Do you wonder if there is any technical difference between rebooting vs restarting your Windows operating system? It is virtually the same thing and we’ll get into that throughout this article on reboot vs restart.
Whenever our computer freezes, we panic. The first thing that comes into our mind is to find how much work we may have lost.
Then we panic even more thinking that it could be the end of our computer. And what do we do, reboot it or restart it?
Maybe you are thinking and wondering about the difference between reboot and restart.
Both, in fact, mean the same thing and will help you bring your computer back to life, which is the main goal.
Reboot vs restart
Why would you need to reboot or restart your computer?
There could be many reasons for a reboot or a restart. The most frequent is a frozen screen. The small colored wheel or the little dots stop their spinning.
There could be a problem with the way an application is loading causing the operating system to halt.
Table of Contents
- Reboot vs restart
- What is the difference between reboot and restart?
- Reboot vs shutdown
- Wrap Up
Also, your device might be so full that it just can’t cope with the load. Did you know it is recommended that you restart your system at least once a week?
It can prevent crashes, release memory, improve battery life, and generally make everything run better and smoother.
Be careful not to reset your device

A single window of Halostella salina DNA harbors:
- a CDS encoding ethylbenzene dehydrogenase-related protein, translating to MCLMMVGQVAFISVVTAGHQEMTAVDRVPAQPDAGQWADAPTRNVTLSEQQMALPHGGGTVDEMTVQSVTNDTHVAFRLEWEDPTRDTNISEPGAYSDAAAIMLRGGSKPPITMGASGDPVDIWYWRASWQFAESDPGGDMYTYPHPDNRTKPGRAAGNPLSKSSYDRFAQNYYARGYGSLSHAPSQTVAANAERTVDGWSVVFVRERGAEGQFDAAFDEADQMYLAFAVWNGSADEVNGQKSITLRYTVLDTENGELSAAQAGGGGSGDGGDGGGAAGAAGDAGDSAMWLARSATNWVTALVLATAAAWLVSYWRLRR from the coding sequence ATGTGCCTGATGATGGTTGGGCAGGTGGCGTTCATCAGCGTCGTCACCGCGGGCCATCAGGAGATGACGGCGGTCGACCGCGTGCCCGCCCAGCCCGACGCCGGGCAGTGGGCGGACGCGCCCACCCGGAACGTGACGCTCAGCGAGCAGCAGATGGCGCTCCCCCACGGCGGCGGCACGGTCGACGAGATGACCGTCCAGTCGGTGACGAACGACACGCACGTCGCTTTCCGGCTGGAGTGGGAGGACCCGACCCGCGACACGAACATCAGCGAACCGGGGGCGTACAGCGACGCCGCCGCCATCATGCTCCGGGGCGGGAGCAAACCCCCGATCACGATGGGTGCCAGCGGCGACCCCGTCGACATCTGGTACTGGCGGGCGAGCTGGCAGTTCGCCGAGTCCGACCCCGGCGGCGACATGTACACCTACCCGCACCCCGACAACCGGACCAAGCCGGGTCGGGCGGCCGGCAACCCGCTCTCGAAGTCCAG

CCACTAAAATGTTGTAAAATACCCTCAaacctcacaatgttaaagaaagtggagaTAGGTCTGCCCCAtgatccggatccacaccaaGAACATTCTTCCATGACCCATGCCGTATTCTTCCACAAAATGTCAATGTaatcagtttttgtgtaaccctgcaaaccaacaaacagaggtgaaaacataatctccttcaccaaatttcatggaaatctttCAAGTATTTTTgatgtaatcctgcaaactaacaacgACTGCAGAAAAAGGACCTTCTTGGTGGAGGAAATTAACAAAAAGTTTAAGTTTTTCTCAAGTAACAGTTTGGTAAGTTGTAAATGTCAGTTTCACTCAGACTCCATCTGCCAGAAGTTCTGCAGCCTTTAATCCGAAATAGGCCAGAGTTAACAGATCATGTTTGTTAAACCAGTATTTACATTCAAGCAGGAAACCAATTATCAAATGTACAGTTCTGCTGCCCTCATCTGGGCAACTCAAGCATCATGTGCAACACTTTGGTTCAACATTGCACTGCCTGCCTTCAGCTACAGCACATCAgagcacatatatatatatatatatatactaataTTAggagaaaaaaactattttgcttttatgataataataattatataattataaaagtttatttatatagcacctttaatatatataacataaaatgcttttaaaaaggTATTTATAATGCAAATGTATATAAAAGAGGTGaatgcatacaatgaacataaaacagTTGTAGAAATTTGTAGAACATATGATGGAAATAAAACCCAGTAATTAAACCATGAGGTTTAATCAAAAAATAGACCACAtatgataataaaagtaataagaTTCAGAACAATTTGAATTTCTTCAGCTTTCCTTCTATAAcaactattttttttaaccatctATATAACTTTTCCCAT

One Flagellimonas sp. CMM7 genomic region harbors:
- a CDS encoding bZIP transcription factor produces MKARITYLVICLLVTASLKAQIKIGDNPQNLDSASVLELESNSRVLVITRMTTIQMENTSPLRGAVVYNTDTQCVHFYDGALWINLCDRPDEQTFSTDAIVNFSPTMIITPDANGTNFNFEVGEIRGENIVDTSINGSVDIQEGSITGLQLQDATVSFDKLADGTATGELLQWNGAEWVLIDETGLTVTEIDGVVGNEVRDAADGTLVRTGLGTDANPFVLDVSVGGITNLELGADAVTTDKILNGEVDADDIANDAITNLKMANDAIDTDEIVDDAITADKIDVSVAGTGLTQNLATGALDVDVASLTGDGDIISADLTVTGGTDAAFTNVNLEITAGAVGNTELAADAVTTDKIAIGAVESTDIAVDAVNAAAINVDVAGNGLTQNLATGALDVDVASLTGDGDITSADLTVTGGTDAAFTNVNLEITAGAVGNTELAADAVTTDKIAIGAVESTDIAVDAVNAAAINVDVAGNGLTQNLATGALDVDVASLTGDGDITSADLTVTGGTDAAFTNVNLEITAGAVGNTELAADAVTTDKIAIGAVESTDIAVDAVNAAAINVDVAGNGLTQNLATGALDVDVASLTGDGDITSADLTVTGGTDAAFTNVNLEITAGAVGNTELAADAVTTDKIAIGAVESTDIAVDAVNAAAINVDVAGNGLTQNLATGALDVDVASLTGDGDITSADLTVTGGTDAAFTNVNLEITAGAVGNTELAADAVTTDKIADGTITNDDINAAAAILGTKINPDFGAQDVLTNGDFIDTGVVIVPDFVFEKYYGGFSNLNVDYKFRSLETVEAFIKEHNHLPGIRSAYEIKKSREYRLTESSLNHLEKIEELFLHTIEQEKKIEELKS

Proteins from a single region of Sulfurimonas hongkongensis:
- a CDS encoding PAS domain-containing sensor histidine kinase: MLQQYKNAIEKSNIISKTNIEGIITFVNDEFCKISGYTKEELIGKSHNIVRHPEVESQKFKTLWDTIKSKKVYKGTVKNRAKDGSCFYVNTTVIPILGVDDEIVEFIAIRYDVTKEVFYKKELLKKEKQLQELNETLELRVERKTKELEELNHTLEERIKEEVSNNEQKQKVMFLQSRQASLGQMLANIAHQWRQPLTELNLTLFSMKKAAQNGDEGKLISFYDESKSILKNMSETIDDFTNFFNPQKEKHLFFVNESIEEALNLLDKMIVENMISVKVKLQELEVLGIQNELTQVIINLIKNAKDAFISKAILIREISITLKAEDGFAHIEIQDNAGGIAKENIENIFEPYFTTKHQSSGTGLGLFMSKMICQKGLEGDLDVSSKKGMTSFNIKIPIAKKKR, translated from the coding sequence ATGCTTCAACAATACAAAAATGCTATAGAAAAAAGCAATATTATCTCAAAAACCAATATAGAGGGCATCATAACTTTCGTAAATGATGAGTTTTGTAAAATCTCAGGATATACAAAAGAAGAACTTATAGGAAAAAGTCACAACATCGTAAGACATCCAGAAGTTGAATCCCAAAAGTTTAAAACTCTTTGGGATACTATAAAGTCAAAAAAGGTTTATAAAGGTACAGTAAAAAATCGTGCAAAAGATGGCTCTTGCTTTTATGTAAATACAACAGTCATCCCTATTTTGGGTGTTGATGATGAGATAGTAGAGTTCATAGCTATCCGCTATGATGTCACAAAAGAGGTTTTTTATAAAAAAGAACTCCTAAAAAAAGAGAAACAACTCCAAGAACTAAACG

While looking at the different “Re” options and technology, you should understand reset too. When you choose the option to reset, you will restore the device back to factory settings.
Remember when your phone, tablet, or computer was brand new?
That is what you will end up with. Sounds great, but every file, folder, and application will be wiped from your device.
Sometimes, a reset is the only option. However, be sure not to accidentally click reset instead of restart or reboot.
What is the difference between reboot and restart?
It’s understandable why you might be confused. In fact, those are two different words with the same meaning.
A reboot is when you restart the computer. It may be intentional or not. More often than not, we use a reboot when there is a problem like a system running slowly or if it has frozen.
There are two types of reboot, a hard reboot, and a soft reboot. A soft reboot (or warm reboot) is when you can restart the system using the standard procedure.
A hard reboot (or cold reboot, or reset) is when your device has to lose power in order to be restarted. It is what we do when the device is frozen and can’t be used or even correctly rebooted.
Also, we often need to restart our device after new software or firmware has been installed.
You should even get a warning saying that your device will need to be restarted. Your operating system will turn off all programs and stop operations so that it can perform a soft reboot.
How to reboot / restart
How to restart Windows 10? If you notice that it is running sluggish or having multiple problems, you can restart it.